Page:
Evaluation of the Effectiveness of a Novel Brain-Computer Interface Neuromodulative Intervention to Relieve Neuropathic Pain Following Spinal Cord Injury: Protocol for a Single-Case Experimental Design With Multiple Baselines (Preprint)

JMIR Publications Inc.
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Neuropathic pain is a debilitating secondary condition for many individuals with spinal cord injury. Spinal cord injury neuropathic pain often is poorly responsive to existing pharmacological and nonpharmacological treatments. A growing body of evidence supports the potential for brain-computer interface systems to reduce spinal cord injury neuropathic pain via electroencephalographic neurofeedback. However, further studies are needed to provide more definitive evidence regarding the effectiveness of this intervention.


The primary objective of this study is to evaluate the effectiveness of a multiday course of a brain-computer interface neuromodulative intervention in a gaming environment to provide pain relief for individuals with neuropathic pain following spinal cord injury.


We have developed a novel brain-computer interface-based neuromodulative intervention for spinal cord injury neuropathic pain. Our brain-computer interface neuromodulative treatment includes an interactive gaming interface, and a neuromodulation protocol targeted to suppress theta (4-8 Hz) and high beta (20-30 Hz) frequency powers, and enhance alpha (9-12 Hz) power. We will use a single-case experimental design with multiple baselines to examine the effectiveness of our self-developed brain-computer interface neuromodulative intervention for the treatment of spinal cord injury neuropathic pain. We will recruit 3 participants with spinal cord injury neuropathic pain. Each participant will be randomly allocated to a different baseline phase (ie, 7, 10, or 14 days), which will then be followed by 20 sessions of a 30-minute brain-computer interface neuromodulative intervention over a 4-week period. The visual analog scale assessing average pain intensity will serve as the primary outcome measure. We will also assess pain interference as a secondary outcome domain. Generalization measures will assess quality of life, sleep quality, and anxiety and depressive symptoms, as well as resting-state electroencephalography and thalamic γ-aminobutyric acid concentration.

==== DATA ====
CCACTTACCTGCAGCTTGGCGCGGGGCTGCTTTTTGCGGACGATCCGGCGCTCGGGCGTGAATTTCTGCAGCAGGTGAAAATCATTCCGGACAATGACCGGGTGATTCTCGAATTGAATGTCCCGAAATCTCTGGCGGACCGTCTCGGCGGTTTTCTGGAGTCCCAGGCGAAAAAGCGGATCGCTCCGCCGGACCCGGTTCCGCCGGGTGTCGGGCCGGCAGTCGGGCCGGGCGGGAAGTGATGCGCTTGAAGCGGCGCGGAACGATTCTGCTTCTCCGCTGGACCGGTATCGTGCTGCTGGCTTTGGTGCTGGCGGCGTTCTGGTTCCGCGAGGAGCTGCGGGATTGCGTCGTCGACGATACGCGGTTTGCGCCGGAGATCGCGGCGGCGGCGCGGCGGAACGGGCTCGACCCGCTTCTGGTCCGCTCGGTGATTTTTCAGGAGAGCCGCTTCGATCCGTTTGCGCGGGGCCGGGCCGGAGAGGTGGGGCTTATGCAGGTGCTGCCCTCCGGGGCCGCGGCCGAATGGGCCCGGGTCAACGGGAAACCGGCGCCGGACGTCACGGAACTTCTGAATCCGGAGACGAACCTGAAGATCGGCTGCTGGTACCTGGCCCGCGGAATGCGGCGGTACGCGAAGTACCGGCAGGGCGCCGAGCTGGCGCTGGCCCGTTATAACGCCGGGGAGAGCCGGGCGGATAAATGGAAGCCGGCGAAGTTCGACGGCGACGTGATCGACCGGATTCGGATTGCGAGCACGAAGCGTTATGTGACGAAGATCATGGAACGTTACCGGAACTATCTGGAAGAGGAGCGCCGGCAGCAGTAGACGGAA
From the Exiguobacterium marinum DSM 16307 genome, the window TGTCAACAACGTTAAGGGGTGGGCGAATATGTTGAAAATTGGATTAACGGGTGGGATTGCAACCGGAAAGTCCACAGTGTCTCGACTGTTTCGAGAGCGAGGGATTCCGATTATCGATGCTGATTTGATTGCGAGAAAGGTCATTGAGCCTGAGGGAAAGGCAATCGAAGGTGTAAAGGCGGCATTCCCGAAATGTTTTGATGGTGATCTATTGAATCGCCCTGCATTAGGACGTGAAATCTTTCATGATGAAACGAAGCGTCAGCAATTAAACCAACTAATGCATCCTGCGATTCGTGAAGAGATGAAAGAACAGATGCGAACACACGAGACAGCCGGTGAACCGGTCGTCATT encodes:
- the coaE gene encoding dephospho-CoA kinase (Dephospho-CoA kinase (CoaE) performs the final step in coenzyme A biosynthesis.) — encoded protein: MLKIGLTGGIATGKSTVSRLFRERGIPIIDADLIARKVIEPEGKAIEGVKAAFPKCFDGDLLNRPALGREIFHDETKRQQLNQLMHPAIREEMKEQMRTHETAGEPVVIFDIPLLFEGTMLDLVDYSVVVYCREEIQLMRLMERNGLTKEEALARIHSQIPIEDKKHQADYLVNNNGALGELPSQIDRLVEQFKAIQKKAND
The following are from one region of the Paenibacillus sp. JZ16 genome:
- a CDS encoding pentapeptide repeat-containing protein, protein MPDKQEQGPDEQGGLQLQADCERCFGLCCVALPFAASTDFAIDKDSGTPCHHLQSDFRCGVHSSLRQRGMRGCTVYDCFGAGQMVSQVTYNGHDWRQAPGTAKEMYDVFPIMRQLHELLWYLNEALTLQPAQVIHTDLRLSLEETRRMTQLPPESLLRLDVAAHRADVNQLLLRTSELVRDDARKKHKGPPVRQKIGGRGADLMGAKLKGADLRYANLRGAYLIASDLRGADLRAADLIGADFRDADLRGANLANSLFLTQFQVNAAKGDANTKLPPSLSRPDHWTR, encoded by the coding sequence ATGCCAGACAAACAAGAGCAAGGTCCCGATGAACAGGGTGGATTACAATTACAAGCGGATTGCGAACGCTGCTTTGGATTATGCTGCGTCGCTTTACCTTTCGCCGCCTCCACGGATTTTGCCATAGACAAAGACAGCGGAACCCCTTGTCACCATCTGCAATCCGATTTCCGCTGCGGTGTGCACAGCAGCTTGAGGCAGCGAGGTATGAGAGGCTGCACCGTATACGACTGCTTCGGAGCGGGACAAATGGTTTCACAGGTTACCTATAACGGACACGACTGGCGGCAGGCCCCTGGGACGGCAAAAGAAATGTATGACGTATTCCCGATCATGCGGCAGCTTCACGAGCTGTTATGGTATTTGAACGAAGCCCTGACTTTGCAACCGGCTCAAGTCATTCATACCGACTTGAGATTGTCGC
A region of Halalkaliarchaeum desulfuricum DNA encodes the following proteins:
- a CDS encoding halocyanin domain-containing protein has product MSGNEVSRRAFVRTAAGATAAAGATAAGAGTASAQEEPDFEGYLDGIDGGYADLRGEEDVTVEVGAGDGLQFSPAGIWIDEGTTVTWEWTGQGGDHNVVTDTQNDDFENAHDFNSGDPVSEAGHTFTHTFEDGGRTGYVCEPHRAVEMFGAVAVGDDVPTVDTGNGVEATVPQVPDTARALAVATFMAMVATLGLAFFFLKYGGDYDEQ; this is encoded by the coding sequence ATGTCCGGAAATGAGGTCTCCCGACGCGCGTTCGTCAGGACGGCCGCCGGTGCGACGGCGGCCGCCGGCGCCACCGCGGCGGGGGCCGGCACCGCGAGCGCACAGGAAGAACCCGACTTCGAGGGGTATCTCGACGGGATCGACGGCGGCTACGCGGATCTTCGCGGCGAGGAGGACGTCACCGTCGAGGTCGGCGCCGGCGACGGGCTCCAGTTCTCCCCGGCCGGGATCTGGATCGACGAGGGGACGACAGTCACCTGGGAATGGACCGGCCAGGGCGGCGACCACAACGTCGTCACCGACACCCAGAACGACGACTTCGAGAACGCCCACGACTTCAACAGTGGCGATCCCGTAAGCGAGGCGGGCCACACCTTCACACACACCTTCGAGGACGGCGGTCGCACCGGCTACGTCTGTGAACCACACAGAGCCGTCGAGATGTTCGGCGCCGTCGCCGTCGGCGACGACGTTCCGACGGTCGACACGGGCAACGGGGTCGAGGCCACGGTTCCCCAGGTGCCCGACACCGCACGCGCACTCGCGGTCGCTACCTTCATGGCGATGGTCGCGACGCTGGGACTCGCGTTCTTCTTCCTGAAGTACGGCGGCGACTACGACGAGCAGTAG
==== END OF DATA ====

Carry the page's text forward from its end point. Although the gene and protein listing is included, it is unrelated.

This study was approved by the Human Research Committees of the University of New South Wales in July 2019 and the University of Technology Sydney in January 2020. We plan to begin the trial in October 2020 and expect to publish the results by the end of 2021.


This clinical trial using single-case experimental design methodology has been designed to evaluate the effectiveness of a novel brain-computer interface neuromodulative treatment for people with neuropathic pain after spinal cord injury. Single-case experimental designs are considered a viable alternative approach to randomized clinical trials to identify evidence-based practices in the field of technology-based health interventions when recruitment of large samples is not feasible.


Australian New Zealand Clinical Trials Registry (ANZCTR) ACTRN12620000556943; https://bit.ly/2RY1jRx



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